Trump can't find any women to endorse his extremist Supreme Court pick


Brett Kavanaugh is anything but pro-woman — which might be one reason Trump couldn't find any women lawmakers willing to write rave reviews of his Supreme Court nominee.

When Trump announced his nomination of radical right-wing judge Brett Kavanaugh to the Supreme Court on Tuesday, he sent reporters a list of 34 members of Congress who had issued statements praising Kavanaugh.

But there was one very telling problem with Trump's list: not one of those 34 endorsers was a woman. Vanita Gupta, president of the Leadership Conference on Civil and Human Rights, pointed out the disparity Monday night on Twitter.

There are 107 women in Congress, 29 of whom are Republicans. Trump could have asked any one of them what they thought of his nominee. He either didn't bother, or didn't like what they had to say.

It's an embarrassing omission for Kavanaugh, who made a big show Monday night of bragging about his supposed pro-woman credentials. He praised his mother for inspiring him and mentioned that the majority of his law clerks have been women.

But Kavanaugh's actual record as a judge is anything but pro-woman — which might be one reason Trump couldn't find any women lawmakers willing to write rave reviews of his nominee.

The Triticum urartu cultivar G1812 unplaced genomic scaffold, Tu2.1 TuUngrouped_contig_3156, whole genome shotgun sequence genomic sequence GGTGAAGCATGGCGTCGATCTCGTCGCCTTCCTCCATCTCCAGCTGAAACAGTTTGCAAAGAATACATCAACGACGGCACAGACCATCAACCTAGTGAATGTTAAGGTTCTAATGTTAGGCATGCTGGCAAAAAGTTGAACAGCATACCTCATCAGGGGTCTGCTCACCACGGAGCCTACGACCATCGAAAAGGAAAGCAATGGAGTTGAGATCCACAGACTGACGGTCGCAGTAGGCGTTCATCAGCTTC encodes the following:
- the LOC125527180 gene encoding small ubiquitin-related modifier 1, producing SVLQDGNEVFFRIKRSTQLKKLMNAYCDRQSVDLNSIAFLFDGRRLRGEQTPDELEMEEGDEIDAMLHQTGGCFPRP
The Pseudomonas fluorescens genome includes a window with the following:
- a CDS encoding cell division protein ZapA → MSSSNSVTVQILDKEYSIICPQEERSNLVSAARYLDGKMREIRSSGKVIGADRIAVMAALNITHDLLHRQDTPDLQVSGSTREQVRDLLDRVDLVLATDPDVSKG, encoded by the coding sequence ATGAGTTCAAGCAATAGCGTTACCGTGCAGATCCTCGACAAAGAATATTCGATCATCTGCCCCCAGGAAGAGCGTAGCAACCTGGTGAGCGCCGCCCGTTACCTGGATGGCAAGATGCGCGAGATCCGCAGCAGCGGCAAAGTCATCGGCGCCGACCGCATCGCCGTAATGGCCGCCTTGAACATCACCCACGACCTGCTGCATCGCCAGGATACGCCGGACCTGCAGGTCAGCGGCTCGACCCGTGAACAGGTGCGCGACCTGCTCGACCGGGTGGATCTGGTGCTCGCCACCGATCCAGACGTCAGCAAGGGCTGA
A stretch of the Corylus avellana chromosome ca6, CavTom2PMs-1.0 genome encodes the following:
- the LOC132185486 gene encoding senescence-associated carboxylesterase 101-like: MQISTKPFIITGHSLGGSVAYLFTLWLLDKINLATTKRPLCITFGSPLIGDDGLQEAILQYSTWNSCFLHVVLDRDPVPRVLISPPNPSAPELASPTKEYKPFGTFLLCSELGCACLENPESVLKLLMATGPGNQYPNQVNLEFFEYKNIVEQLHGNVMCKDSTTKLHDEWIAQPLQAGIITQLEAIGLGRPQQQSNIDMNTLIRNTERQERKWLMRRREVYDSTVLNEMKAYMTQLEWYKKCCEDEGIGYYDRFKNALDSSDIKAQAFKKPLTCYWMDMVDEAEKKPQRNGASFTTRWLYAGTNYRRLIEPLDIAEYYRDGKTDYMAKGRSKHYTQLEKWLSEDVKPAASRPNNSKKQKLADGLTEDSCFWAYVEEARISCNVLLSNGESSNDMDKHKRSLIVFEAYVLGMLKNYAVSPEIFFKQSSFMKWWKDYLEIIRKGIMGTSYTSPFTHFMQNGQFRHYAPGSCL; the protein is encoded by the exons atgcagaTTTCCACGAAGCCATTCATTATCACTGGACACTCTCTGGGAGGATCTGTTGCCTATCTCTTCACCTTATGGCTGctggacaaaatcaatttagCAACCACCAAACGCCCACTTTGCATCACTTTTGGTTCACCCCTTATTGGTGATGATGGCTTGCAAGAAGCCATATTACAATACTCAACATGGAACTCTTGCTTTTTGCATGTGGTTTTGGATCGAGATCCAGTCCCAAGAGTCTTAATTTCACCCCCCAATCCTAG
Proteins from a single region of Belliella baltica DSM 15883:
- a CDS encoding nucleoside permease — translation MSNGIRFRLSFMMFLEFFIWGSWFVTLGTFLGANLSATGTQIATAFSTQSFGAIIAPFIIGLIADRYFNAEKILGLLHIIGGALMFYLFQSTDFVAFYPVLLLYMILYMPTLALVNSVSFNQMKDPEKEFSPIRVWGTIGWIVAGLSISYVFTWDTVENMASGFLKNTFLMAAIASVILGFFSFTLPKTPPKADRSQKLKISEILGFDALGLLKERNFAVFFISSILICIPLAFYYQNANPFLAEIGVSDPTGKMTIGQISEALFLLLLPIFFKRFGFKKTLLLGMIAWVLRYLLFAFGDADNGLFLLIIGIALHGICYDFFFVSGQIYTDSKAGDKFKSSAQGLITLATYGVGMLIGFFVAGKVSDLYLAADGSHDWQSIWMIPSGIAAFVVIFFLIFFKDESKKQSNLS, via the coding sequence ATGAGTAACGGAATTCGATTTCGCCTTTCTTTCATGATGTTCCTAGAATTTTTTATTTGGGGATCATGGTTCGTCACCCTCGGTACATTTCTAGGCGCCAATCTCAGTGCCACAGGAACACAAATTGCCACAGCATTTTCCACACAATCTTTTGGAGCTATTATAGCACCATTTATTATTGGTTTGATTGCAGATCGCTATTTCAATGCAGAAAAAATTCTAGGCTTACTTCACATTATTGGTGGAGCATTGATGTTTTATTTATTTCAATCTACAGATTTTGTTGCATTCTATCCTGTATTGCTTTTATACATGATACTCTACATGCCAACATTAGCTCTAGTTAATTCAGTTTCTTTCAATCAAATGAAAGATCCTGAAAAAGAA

As a D.C. Circuit Court judge, Kavanaugh infamously denied a 17-year-old immigrant access to abortion last year. His decision, which was later overruled, was as patronizing as they come.

"Kavanaugh believed that [Jane] Doe was not mature enough to decide on her own that she wanted an abortion," Mark Joseph Stern observed at Slate. "Rather, she needed the sage counsel of a family member to help her make 'a major life decision' — even though she was already so determined to make that decision that she sued the government so she could follow through with it."

In 2015, Kavanaugh also argued that Obamacare's birth control benefit infringed on the rights of religious organizations. He wrote sympathetically about their scientifically inaccurate belief that birth control is an "abortifacient."

As the New York Times editorial board pointed out Monday, we still don't know the full extent of just how badly Kavanaugh will trample on Americans' basic rights, especially women's rights.

But we know enough.

Kavanaugh is a right-wing stalwart who has been thoroughly vetted by right-wing groups determined to reshape the Supreme Court in their image.

He was nominated by Trump, who has repeatedly vowed that his Supreme Court nominee would overturn Roe v. Wade and end legal abortion.

And Kavanaugh praises women in the same breath as he praises Trump, who has been accused of sexual misconduct by 19 women — and who apparently couldn't be bothered to ask a single woman serving in Congress what she thought of his nominee.

Published with permission of The American Independent Foundation.